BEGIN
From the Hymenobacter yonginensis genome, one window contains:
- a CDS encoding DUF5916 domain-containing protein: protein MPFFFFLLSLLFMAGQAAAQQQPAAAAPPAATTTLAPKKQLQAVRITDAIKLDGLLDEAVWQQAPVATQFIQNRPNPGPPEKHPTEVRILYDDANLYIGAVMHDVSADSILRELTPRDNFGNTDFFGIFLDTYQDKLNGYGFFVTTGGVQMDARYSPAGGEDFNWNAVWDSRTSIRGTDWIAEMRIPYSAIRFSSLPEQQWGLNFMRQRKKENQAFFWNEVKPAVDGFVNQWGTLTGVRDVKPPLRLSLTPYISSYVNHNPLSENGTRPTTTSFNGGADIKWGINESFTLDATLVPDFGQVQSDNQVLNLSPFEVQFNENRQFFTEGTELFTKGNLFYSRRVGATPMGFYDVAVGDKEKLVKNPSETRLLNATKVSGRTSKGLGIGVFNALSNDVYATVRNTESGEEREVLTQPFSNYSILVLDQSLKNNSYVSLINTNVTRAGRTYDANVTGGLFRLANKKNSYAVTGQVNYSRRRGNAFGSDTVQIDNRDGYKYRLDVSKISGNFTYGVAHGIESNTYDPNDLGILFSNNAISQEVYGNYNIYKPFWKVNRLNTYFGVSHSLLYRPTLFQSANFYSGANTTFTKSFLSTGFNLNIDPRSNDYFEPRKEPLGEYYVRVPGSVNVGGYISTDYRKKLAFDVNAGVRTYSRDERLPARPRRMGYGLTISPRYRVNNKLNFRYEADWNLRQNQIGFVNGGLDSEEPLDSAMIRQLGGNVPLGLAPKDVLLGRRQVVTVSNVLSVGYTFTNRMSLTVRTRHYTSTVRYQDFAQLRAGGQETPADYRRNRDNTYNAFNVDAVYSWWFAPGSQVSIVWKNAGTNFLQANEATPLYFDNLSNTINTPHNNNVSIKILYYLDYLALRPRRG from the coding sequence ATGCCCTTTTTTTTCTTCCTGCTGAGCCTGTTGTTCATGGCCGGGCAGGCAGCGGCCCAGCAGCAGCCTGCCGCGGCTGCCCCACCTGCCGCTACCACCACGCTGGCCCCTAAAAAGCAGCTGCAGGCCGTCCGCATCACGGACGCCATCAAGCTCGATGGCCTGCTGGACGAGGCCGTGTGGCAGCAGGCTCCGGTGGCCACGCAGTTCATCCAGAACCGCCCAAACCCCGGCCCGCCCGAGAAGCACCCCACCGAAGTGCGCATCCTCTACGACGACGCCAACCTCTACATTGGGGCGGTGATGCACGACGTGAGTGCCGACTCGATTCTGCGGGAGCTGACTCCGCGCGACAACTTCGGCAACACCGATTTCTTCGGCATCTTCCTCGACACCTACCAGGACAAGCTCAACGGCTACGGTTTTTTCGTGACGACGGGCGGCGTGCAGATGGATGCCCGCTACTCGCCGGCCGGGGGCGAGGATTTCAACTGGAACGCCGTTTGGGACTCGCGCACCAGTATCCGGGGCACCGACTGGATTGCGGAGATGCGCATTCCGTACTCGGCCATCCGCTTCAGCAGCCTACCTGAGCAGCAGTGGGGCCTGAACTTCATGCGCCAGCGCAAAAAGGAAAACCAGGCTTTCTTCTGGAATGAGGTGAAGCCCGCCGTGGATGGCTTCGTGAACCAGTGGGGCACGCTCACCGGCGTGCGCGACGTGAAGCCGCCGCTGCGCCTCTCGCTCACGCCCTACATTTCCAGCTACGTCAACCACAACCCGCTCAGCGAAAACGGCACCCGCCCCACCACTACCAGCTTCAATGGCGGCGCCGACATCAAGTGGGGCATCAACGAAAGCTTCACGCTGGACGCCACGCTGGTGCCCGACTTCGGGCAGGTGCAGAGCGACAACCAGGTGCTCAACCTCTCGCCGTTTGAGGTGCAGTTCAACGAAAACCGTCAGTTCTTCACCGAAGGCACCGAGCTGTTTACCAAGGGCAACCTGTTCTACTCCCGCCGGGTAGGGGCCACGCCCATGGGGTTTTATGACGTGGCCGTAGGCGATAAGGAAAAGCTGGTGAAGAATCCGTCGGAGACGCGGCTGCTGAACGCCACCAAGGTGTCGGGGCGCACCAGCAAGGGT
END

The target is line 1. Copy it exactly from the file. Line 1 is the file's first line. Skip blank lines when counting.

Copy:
From the Hymenobacter yonginensis genome, one window contains: